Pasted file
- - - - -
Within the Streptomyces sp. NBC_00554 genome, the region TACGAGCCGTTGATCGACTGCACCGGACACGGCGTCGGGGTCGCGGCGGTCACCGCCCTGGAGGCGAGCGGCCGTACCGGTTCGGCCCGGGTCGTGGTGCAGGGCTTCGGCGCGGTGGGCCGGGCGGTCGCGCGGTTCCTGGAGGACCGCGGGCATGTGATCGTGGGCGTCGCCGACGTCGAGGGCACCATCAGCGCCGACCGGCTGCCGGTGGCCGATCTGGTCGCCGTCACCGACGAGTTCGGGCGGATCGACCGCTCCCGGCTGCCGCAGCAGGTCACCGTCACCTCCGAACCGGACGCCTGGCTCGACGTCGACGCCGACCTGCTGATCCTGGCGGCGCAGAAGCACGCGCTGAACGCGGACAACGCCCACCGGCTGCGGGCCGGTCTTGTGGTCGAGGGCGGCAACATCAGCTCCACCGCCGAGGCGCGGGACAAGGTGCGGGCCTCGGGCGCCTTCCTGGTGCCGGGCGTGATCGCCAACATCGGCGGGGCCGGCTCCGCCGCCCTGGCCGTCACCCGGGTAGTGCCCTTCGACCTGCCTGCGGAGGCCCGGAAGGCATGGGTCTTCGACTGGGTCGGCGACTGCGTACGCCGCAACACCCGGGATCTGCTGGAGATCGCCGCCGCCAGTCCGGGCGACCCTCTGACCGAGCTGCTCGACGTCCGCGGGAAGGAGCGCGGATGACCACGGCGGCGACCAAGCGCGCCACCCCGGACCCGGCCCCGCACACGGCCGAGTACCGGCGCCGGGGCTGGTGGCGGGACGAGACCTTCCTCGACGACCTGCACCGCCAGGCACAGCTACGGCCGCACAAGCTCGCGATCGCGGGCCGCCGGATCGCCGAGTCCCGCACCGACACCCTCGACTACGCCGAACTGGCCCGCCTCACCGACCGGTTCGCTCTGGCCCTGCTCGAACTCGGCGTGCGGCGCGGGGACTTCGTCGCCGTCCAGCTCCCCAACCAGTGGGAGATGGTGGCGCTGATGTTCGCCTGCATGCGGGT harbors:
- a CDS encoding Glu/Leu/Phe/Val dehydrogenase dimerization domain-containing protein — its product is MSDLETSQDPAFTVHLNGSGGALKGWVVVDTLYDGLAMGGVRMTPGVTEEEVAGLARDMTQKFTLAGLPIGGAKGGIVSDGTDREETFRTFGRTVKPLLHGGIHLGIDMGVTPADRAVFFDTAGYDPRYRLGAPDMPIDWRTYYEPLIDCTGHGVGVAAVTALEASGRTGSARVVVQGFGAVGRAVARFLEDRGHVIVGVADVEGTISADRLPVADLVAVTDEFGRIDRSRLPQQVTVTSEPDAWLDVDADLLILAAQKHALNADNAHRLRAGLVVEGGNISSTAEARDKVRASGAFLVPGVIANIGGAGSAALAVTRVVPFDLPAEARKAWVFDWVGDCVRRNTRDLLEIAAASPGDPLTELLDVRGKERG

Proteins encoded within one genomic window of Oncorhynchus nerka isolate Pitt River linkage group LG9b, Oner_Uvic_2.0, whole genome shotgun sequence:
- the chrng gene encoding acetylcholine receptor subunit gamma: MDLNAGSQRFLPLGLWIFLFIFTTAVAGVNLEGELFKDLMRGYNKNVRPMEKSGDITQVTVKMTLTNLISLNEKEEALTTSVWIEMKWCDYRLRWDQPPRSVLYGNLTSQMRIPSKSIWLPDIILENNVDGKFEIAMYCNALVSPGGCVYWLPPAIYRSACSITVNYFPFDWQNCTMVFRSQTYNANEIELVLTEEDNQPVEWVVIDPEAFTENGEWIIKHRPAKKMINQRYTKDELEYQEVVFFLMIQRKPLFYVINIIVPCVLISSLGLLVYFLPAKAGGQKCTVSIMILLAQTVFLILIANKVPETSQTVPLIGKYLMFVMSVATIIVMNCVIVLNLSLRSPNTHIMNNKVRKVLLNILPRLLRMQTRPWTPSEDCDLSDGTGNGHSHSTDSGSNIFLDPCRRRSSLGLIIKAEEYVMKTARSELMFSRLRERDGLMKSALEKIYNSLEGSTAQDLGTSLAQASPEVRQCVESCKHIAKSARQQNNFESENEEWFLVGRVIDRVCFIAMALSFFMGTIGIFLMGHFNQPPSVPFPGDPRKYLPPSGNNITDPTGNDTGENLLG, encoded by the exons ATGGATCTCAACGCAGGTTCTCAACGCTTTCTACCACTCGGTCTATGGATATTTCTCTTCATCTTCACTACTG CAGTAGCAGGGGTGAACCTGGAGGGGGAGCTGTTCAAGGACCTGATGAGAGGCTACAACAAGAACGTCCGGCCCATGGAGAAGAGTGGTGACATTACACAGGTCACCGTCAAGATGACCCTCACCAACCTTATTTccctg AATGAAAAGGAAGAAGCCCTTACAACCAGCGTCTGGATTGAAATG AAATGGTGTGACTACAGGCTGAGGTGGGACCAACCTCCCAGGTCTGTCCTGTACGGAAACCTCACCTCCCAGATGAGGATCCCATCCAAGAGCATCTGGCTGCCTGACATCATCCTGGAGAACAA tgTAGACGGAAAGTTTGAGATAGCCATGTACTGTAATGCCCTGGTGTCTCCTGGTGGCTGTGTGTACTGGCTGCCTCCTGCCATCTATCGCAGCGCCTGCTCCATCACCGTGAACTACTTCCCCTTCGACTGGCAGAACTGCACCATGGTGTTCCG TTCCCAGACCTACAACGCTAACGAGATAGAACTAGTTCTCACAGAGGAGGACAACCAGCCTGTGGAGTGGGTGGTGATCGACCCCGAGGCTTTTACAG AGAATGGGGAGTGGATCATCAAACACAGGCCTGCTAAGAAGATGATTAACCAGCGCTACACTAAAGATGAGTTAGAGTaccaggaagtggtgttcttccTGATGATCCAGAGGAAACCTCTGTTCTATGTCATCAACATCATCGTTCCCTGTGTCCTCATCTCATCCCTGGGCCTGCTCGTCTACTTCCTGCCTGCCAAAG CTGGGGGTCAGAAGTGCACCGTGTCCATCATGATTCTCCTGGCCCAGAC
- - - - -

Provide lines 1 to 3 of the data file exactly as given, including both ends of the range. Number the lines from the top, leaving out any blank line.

Within the Streptomyces sp. NBC_00554 genome, the region TACGAGCCGTTGATCGACTGCACCGGACACGGCGTCGGGGTCGCGGCGGTCACCGCCCTGGAGGCGAGCGGCCGTACCGGTTCGGCCCGGGTCGTGGTGCAGGGCTTCGGCGCGGTGGGCCGGGCGGTCGCGCGGTTCCTGGAGGACCGCGGGCATGTGATCGTGGGCGTCGCCGACGTCGAGGGCACCATCAGCGCCGACCGGCTGCCGGTGGCCGATCTGGTCGCCGTCACCGACGAGTTCGGGCGGATCGACCGCTCCCGGCTGCCGCAGCAGGTCACCGTCACCTCCGAACCGGACGCCTGGCTCGACGTCGACGCCGACCTGCTGATCCTGGCGGCGCAGAAGCACGCGCTGAACGCGGACAACGCCCACCGGCTGCGGGCCGGTCTTGTGGTCGAGGGCGGCAACATCAGCTCCACCGCCGAGGCGCGGGACAAGGTGCGGGCCTCGGGCGCCTTCCTGGTGCCGGGCGTGATCGCCAACATCGGCGGGGCCGGCTCCGCCGCCCTGGCCGTCACCCGGGTAGTGCCCTTCGACCTGCCTGCGGAGGCCCGGAAGGCATGGGTCTTCGACTGGGTCGGCGACTGCGTACGCCGCAACACCCGGGATCTGCTGGAGATCGCCGCCGCCAGTCCGGGCGACCCTCTGACCGAGCTGCTCGACGTCCGCGGGAAGGAGCGCGGATGACCACGGCGGCGACCAAGCGCGCCACCCCGGACCCGGCCCCGCACACGGCCGAGTACCGGCGCCGGGGCTGGTGGCGGGACGAGACCTTCCTCGACGACCTGCACCGCCAGGCACAGCTACGGCCGCACAAGCTCGCGATCGCGGGCCGCCGGATCGCCGAGTCCCGCACCGACACCCTCGACTACGCCGAACTGGCCCGCCTCACCGACCGGTTCGCTCTGGCCCTGCTCGAACTCGGCGTGCGGCGCGGGGACTTCGTCGCCGTCCAGCTCCCCAACCAGTGGGAGATGGTGGCGCTGATGTTCGCCTGCATGCGGGT harbors:
- a CDS encoding Glu/Leu/Phe/Val dehydrogenase dimerization domain-containing protein — its product is MSDLETSQDPAFTVHLNGSGGALKGWVVVDTLYDGLAMGGVRMTPGVTEEEVAGLARDMTQKFTLAGLPIGGAKGGIVSDGTDREETFRTFGRTVKPLLHGGIHLGIDMGVTPADRAVFFDTAGYDPRYRLGAPDMPIDWRTYYEPLIDCTGHGVGVAAVTALEASGRTGSARVVVQGFGAVGRAVARFLEDRGHVIVGVADVEGTISADRLPVADLVAVTDEFGRIDRSRLPQQVTVTSEPDAWLDVDADLLILAAQKHALNADNAHRLRAGLVVEGGNISSTAEARDKVRASGAFLVPGVIANIGGAGSAALAVTRVVPFDLPAEARKAWVFDWVGDCVRRNTRDLLEIAAASPGDPLTELLDVRGKERG

Proteins encoded within one genomic window of Oncorhynchus nerka isolate Pitt River linkage group LG9b, Oner_Uvic_2.0, whole genome shotgun sequence: